Like any responsible parent, I would not leave a loaded gun in the children's playroom or keep my painkillers in their sweetie tin. But it turns out that for two years there has been a nuclear bomb in one of my kitchen cupboards, between the tomato ketchup and the Rice Krispies.
It's an American chilli sauce that was bought by my wife as a joky Christmas present. And, like all joky Christmas presents, it was put in a drawer and forgotten about. It's called limited-edition Insanity private reserve and it came in a little wooden box, along with various warning notices. "Use this product one drop at a time," it said. "Keep away from eyes, pets and children. Not for people with heart or respiratory problems. Use extreme caution."
Unfortunately, we live in a world where everything comes with a warning notice. Railings. Vacuum cleaners. Energy drinks. My quad bike has so many stickers warning me of decapitation, death and impalement that they become a nonsensical blur.
The result is simple. We know these labels are drawn up to protect the manufacturer legally, should you decide one day to insert a vacuum-cleaner pipe up your bottom, or to try to remove your eye with a teaspoon. So we ignore them. They are meaningless. One drop at a time!
Use extreme caution! On a sauce. Pah. Plainly it was just American lawyer twaddle.
I like a hot sauce. My bloody marys are known to cure squints. And at an Indian restaurant I will often order a vindaloo, sometimes without the involvement of a wager. So when I accidentally found that bottle of Insanity, I poured maybe half a teaspoonful onto my paella. And tucked in.
Burns victims often say that when they are actually on fire, there is no pain. It has something to do with the body pumping out adrenaline in such vast quantities that the nerve endings stop working. Well, it wasn't like that for me.
The pain started out mildly, but I knew from past experience that this would build to a delightful fiery sensation. I was even looking forward to it. But the moment soon passed. In a matter of seconds I was in agony. After maybe a minute I was frightened that I might die. After five I was frightened that I might not.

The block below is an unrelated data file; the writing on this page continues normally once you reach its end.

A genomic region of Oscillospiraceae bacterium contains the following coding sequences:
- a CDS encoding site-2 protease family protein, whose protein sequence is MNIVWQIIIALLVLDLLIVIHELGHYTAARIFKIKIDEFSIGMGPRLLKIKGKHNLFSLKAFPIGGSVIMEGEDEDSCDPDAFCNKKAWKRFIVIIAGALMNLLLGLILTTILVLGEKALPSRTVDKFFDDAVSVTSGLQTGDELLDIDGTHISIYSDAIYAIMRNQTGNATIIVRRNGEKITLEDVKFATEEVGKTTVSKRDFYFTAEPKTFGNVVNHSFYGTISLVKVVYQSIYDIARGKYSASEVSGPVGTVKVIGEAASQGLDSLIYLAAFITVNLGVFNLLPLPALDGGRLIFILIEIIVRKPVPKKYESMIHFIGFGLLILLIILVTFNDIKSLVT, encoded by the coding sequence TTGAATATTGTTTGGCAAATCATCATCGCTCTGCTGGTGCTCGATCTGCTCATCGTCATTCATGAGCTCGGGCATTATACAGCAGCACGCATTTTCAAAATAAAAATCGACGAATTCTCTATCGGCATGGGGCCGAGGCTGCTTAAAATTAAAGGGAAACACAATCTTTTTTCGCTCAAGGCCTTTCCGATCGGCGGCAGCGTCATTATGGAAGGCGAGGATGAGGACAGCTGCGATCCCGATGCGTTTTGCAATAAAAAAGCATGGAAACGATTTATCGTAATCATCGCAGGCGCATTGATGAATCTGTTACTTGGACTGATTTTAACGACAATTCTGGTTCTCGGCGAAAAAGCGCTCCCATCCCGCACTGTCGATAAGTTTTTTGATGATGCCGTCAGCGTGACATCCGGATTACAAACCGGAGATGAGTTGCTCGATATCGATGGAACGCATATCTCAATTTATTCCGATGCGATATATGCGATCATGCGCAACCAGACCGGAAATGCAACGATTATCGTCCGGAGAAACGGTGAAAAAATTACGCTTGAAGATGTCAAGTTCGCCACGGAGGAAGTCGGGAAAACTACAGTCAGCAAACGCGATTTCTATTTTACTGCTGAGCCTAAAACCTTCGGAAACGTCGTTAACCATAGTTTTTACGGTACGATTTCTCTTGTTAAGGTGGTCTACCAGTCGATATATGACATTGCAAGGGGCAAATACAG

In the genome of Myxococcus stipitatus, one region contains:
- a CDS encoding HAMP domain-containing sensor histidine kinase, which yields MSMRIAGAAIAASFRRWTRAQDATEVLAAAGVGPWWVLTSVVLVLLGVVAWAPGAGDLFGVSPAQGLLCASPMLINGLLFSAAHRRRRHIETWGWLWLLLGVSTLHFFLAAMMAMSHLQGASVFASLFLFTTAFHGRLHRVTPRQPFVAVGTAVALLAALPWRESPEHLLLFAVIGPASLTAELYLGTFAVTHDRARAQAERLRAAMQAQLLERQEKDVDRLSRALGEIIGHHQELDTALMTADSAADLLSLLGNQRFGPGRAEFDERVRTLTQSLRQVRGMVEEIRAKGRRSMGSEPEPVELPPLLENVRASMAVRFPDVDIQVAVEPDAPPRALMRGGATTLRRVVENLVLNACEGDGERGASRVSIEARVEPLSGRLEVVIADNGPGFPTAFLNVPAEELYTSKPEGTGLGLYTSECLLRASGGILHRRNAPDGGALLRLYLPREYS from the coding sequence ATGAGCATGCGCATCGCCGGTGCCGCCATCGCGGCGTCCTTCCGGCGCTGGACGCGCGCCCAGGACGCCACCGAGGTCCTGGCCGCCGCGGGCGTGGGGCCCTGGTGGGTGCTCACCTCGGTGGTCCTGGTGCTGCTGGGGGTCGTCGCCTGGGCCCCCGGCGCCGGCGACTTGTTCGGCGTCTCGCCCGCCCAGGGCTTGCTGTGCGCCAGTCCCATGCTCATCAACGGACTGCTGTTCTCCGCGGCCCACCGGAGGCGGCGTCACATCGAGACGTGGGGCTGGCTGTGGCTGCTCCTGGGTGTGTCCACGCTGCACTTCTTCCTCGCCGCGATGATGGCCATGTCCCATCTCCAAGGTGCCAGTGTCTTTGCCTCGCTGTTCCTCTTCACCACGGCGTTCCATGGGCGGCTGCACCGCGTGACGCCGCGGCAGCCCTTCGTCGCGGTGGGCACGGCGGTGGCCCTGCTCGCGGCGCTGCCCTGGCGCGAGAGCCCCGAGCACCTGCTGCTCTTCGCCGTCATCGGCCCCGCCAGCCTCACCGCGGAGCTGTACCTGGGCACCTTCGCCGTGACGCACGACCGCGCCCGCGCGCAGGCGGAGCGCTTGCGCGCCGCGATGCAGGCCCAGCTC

The searing fire had surged throughout my head. My eyes were streaming.
Molten lava was flooding out of my nose. My mouth was a shattered ruin.
Even my hair hurt.
And all the time, I was thinking: "If it's doing this to my head, what in the name of all that's holy is it doing to my innards?" I felt certain that at any moment my stomach would open and everything - my intestines, my liver, my heart, even - would simply splosh onto the floor. This is not an exaggeration. I really did think I was dissolving from the inside out.
Trying to keep calm, I raced, screaming, for the fridge and ate handfuls of crushed ice. This made everything worse. So, dimly remembering that Indians use bread when they've overdone the chillies, I cut a slice, threw it away and ate what remained of the very expensive Daylesford loaf, like a dog.
Nothing was working. And such was my desperation, I downed two litres of skimmed milk - something I would never normally touch with a barge pole.
I was sweating profusely as my body frenziedly sought to realign its internal thermostat. I felt sick but didn't dare regurgitate the poison for fear of the damage it would cause on the way out.
Even now, the following morning, I feel weak, shell-shocked, like I may die at any moment. And all I'd ingested was a drop.
Limited-edition Insanity sauce is ridiculous. It's made in Costa Rica, from hot pepper extract, crushed red savina peppers, red tabasco pepper pulp, green tabasco pepper pulp, crushed red habanero peppers, crushed green habanero peppers, red habanero pepper powder and fruit juice.
Well, that's what it says on the tin. But I don't believe it. I think it's made from uranium, plutonium, fertiliser, sulphuric acid, nitric acid, hydrochloric acid and ammonia, with a splash of mace. I do not believe it's a foodstuff. It's a weapon.
And I may have a point, since on the Scoville scale, which measures the intensity of chilli peppers, the habanero sits just below the "daisy cutter", that American bomb designed to wipe out nations.
At present you are allowed to take 100ml of liquid onto a plane because the authorities believe such a small amount could not possibly bring down an airliner. They are wrong. If I painted just 1ml of Insanity sauce on the window of a 747, it would melt. And this is stuff you can buy on the internet. Stuff that has been sitting in my kitchen for two years.
So, what's to be done? As you know, I am not Gordon Brown. I do not think problems can be solved with a ban, even though I really believe that a bottle of Insanity sauce is more deadly than a machinegun.
The obvious course of action is to remove warning notices from household goods that are not dangerous - cakes, for instance, and staplers. This way, we would pay more attention when something is supplied with labels advising us of great peril ahead.
Sadly, however, since we are now one of the most litigious countries in the world, this will never happen. Nor can Insanity be uninvented. It exists. A bottle of the damn stuff is sitting on my desk now and I have no idea what I should do with it.
I can't pour it down the sink because it would get into the water table.
I can't put it in the bin because it would end up as landfill. And that's no good for something which has a half-life of several thousand years. I can't even take it - as I would with a grenade I'd found - to the police because they'd be tempted to use it as a legal device for getting information out of criminals. And that wouldn't work at all.
Last night, when the bread had failed and the milk was finished, I would happily have confessed to 43 counts of homosexual rape. Plus there is a side effect - certain death